Kill The Bill: Campaigners descend on Sheffield city centre to protest against police and crime bill

Hundreds of campaigners have gathered in Sheffield this weekend to protest against a police and crime bill.

By Kian Rains
Sunday, 16th January 2022, 7:02 pm

Campaigners held a rally outside the Sheffield City Hall in Sheffield on Saturday afternoon to protest against the Police, Crime, Sentencing, and Courts bill, which is reaching its final stages in Parliament.

If passed in Parliament, the bill will give police more power to suppress protests, and those who take part in demonstrations could face jail time, with many many individuals believing it is an attack on their democratic right to protest.

The rally in Barker’s Pool, Sheffield, was attended by campaigners from Extinction Rebellion, Black Lives Matter and many others, including Olivia Blake, the Labour MP for Sheffield Hallam and shadow minister for climate change.

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Campaigners held a rally outside the Sheffield City Hall in Sheffield on Saturday afternoon to protest against the Police, Crime, Sentencing, and Courts Bill

Olivia blake MP said: “Great to be out on the streets with people in Sheffield fighting the Government's authoritarian policing bill.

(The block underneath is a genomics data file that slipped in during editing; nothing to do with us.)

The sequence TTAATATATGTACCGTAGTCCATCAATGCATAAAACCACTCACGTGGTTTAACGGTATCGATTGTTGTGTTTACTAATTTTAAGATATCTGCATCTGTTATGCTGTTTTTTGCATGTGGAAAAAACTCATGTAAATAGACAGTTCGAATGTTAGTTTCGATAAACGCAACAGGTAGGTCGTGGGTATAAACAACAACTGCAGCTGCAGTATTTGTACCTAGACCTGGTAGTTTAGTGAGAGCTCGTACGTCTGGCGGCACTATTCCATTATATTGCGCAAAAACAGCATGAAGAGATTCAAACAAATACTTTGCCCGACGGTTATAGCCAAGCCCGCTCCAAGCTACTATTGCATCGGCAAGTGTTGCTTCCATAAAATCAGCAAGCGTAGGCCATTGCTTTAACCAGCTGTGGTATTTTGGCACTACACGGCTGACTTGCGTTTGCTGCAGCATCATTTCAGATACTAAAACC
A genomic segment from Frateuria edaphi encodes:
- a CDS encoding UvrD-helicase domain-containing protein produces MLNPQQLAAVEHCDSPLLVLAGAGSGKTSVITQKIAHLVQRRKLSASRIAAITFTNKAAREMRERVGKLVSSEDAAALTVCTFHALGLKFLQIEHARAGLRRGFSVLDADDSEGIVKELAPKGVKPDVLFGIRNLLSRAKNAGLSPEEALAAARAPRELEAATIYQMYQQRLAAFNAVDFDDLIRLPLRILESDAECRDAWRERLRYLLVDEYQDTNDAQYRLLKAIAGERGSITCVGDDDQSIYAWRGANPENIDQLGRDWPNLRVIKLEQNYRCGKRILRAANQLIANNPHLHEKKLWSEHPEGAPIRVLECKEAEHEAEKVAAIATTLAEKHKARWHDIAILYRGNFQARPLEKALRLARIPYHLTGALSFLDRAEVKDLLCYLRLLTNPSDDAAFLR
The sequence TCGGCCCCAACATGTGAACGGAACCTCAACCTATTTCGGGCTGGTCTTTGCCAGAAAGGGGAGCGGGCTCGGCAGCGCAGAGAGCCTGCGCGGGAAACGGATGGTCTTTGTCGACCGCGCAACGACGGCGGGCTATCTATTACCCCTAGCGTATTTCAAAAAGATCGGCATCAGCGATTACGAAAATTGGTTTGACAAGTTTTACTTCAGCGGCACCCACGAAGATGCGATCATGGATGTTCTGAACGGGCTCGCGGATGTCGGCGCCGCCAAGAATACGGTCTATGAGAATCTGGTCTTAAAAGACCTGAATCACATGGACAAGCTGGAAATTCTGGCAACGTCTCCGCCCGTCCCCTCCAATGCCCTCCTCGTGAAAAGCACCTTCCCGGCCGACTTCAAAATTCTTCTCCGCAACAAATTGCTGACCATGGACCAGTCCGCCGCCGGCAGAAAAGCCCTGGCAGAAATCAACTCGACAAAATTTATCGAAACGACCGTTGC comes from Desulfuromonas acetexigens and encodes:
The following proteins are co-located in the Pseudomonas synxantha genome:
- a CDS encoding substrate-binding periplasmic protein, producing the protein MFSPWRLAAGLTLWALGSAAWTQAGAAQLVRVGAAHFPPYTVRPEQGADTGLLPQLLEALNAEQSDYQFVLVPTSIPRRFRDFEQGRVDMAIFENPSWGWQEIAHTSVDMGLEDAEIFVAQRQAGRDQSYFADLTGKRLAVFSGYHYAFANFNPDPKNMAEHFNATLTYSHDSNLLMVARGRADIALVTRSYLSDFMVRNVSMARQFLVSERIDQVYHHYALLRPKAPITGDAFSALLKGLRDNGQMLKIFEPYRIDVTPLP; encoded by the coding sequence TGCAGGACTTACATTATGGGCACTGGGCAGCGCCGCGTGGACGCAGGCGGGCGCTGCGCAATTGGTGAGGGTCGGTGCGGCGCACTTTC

“The right to protest is the cornerstone of our democracy, and without it, our country would be unrecognisable. We must fight this bill with everything we've got."

She added: “Our city has a proud tradition of protest - a tradition still very much alive today.

"If this history is anything to go by, people in Sheffield will be at the forefront of the fight for our right to protest, and I will be standing with them.

Olivia Blake, MP for Sheffield Hallam, addressed the protest

“Solidarity to all those who were able to join rallies across the country and thank you to all the organisers.”

January 15 was designated as a nationwide day of action, and protests also took place in cities including London, Bristol, Cardiff, Coventry, Newcastle, Liverpool and Manchester.

The bill’s anti-protest measures grant police the power to ban marches and demonstrations that they consider to be “seriously disruptive”, including those deemed too noisy.

New proposals say that police officers will be able to search members of the public 'whether or not the constable has any reason to believe that the person is carrying a prohibited object’.

As part of the amendments, 'locking on' has also been made a crime, as has carrying equipment that could be used to help with the proposed crime.

Wilful obstruction of a highway and obstruction of major transport works have also been made crimes and prison sentences of up to 10 years could be given for damage to memorials or statues.

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